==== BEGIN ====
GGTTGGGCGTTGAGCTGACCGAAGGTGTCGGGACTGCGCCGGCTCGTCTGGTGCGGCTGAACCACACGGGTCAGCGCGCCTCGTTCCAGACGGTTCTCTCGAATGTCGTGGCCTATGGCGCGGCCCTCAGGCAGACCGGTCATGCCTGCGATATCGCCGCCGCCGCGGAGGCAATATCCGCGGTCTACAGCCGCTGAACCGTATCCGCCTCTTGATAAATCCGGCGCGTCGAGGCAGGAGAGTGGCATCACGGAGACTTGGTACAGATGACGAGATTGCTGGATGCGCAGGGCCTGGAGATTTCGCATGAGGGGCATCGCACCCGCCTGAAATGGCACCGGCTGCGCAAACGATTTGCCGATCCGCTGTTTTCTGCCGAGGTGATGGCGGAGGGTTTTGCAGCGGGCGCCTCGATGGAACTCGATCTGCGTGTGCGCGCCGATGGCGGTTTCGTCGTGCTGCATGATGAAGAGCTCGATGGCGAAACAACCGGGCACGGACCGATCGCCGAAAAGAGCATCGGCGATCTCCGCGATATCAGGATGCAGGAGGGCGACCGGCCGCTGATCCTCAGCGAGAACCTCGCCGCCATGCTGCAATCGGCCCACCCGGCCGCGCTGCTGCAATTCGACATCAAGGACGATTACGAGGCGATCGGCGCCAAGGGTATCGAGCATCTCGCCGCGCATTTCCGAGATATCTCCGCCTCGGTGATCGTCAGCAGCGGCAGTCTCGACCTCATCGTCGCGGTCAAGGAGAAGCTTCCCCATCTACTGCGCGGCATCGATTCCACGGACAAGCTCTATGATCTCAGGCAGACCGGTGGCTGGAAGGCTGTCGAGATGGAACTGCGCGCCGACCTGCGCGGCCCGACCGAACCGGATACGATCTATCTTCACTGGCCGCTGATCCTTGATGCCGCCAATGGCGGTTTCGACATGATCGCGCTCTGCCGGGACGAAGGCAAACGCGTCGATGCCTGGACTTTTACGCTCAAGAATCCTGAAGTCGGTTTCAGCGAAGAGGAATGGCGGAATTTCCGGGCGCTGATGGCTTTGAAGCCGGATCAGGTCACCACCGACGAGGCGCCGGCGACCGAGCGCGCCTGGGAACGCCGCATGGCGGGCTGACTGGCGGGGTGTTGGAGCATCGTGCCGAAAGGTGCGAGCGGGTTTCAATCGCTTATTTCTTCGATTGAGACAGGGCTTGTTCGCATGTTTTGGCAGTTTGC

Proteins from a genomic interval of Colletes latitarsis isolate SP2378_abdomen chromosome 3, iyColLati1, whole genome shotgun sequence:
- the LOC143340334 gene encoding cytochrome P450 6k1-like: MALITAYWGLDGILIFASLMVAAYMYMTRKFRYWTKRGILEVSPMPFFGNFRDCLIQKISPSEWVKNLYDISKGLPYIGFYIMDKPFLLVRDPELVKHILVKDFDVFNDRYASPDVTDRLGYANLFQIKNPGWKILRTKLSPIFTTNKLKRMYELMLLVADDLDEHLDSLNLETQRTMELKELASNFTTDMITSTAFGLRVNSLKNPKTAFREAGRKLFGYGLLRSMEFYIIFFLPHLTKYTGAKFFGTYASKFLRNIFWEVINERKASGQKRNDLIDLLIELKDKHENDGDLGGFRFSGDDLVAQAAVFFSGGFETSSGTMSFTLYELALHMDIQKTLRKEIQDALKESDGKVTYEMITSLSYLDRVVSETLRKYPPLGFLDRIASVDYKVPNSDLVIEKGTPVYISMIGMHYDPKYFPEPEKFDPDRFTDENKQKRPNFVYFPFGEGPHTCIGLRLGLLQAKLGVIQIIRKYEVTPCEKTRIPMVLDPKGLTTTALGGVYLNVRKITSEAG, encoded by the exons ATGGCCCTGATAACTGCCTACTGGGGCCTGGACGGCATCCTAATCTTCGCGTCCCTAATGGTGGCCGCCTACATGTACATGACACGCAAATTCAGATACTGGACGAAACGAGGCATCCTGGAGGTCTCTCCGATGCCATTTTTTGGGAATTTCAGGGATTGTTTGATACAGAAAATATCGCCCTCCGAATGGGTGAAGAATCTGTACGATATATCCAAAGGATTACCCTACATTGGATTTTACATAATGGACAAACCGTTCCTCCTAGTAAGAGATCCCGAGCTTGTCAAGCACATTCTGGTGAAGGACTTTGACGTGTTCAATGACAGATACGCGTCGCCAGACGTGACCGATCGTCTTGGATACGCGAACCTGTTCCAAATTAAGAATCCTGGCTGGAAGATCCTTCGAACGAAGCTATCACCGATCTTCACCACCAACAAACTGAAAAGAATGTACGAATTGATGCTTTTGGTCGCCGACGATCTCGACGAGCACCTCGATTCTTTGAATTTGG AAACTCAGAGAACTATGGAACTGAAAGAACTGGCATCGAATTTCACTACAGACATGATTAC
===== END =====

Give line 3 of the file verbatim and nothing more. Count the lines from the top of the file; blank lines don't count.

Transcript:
- the LOC143340334 gene encoding cytochrome P450 6k1-like: MALITAYWGLDGILIFASLMVAAYMYMTRKFRYWTKRGILEVSPMPFFGNFRDCLIQKISPSEWVKNLYDISKGLPYIGFYIMDKPFLLVRDPELVKHILVKDFDVFNDRYASPDVTDRLGYANLFQIKNPGWKILRTKLSPIFTTNKLKRMYELMLLVADDLDEHLDSLNLETQRTMELKELASNFTTDMITSTAFGLRVNSLKNPKTAFREAGRKLFGYGLLRSMEFYIIFFLPHLTKYTGAKFFGTYASKFLRNIFWEVINERKASGQKRNDLIDLLIELKDKHENDGDLGGFRFSGDDLVAQAAVFFSGGFETSSGTMSFTLYELALHMDIQKTLRKEIQDALKESDGKVTYEMITSLSYLDRVVSETLRKYPPLGFLDRIASVDYKVPNSDLVIEKGTPVYISMIGMHYDPKYFPEPEKFDPDRFTDENKQKRPNFVYFPFGEGPHTCIGLRLGLLQAKLGVIQIIRKYEVTPCEKTRIPMVLDPKGLTTTALGGVYLNVRKITSEAG, encoded by the exons ATGGCCCTGATAACTGCCTACTGGGGCCTGGACGGCATCCTAATCTTCGCGTCCCTAATGGTGGCCGCCTACATGTACATGACACGCAAATTCAGATACTGGACGAAACGAGGCATCCTGGAGGTCTCTCCGATGCCATTTTTTGGGAATTTCAGGGATTGTTTGATACAGAAAATATCGCCCTCCGAATGGGTGAAGAATCTGTACGATATATCCAAAGGATTACCCTACATTGGATTTTACATAATGGACAAACCGTTCCTCCTAGTAAGAGATCCCGAGCTTGTCAAGCACATTCTGGTGAAGGACTTTGACGTGTTCAATGACAGATACGCGTCGCCAGACGTGACCGATCGTCTTGGATACGCGAACCTGTTCCAAATTAAGAATCCTGGCTGGAAGATCCTTCGAACGAAGCTATCACCGATCTTCACCACCAACAAACTGAAAAGAATGTACGAATTGATGCTTTTGGTCGCCGACGATCTCGACGAGCACCTCGATTCTTTGAATTTGG AAACTCAGAGAACTATGGAACTGAAAGAACTGGCATCGAATTTCACTACAGACATGATTAC